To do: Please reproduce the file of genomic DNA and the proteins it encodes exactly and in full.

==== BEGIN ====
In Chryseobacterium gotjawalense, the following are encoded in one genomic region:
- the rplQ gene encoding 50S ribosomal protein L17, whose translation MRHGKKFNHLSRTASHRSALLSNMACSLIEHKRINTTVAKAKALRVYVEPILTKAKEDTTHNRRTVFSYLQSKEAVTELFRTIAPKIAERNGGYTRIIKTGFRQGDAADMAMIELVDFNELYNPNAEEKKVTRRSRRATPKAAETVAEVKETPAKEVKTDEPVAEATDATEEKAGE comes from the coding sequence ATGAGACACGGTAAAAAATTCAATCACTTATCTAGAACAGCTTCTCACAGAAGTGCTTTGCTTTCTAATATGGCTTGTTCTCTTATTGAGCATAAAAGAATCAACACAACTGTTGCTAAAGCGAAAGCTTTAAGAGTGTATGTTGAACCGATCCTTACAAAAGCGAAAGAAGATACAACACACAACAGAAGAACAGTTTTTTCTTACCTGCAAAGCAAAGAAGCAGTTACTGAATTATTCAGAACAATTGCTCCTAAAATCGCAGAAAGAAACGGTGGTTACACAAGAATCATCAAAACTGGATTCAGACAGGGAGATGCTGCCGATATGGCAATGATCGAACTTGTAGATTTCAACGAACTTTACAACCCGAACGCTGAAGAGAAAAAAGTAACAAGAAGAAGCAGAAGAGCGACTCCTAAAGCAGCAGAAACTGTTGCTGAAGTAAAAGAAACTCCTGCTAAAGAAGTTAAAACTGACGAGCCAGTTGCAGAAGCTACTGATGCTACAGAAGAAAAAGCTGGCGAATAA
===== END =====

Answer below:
In Chryseobacterium gotjawalense, the following are encoded in one genomic region:
- the rplQ gene encoding 50S ribosomal protein L17, whose translation MRHGKKFNHLSRTASHRSALLSNMACSLIEHKRINTTVAKAKALRVYVEPILTKAKEDTTHNRRTVFSYLQSKEAVTELFRTIAPKIAERNGGYTRIIKTGFRQGDAADMAMIELVDFNELYNPNAEEKKVTRRSRRATPKAAETVAEVKETPAKEVKTDEPVAEATDATEEKAGE comes from the coding sequence ATGAGACACGGTAAAAAATTCAATCACTTATCTAGAACAGCTTCTCACAGAAGTGCTTTGCTTTCTAATATGGCTTGTTCTCTTATTGAGCATAAAAGAATCAACACAACTGTTGCTAAAGCGAAAGCTTTAAGAGTGTATGTTGAACCGATCCTTACAAAAGCGAAAGAAGATACAACACACAACAGAAGAACAGTTTTTTCTTACCTGCAAAGCAAAGAAGCAGTTACTGAATTATTCAGAACAATTGCTCCTAAAATCGCAGAAAGAAACGGTGGTTACACAAGAATCATCAAAACTGGATTCAGACAGGGAGATGCTGCCGATATGGCAATGATCGAACTTGTAGATTTCAACGAACTTTACAACCCGAACGCTGAAGAGAAAAAAGTAACAAGAAGAAGCAGAAGAGCGACTCCTAAAGCAGCAGAAACTGTTGCTGAAGTAAAAGAAACTCCTGCTAAAGAAGTTAAAACTGACGAGCCAGTTGCAGAAGCTACTGATGCTACAGAAGAAAAAGCTGGCGAATAA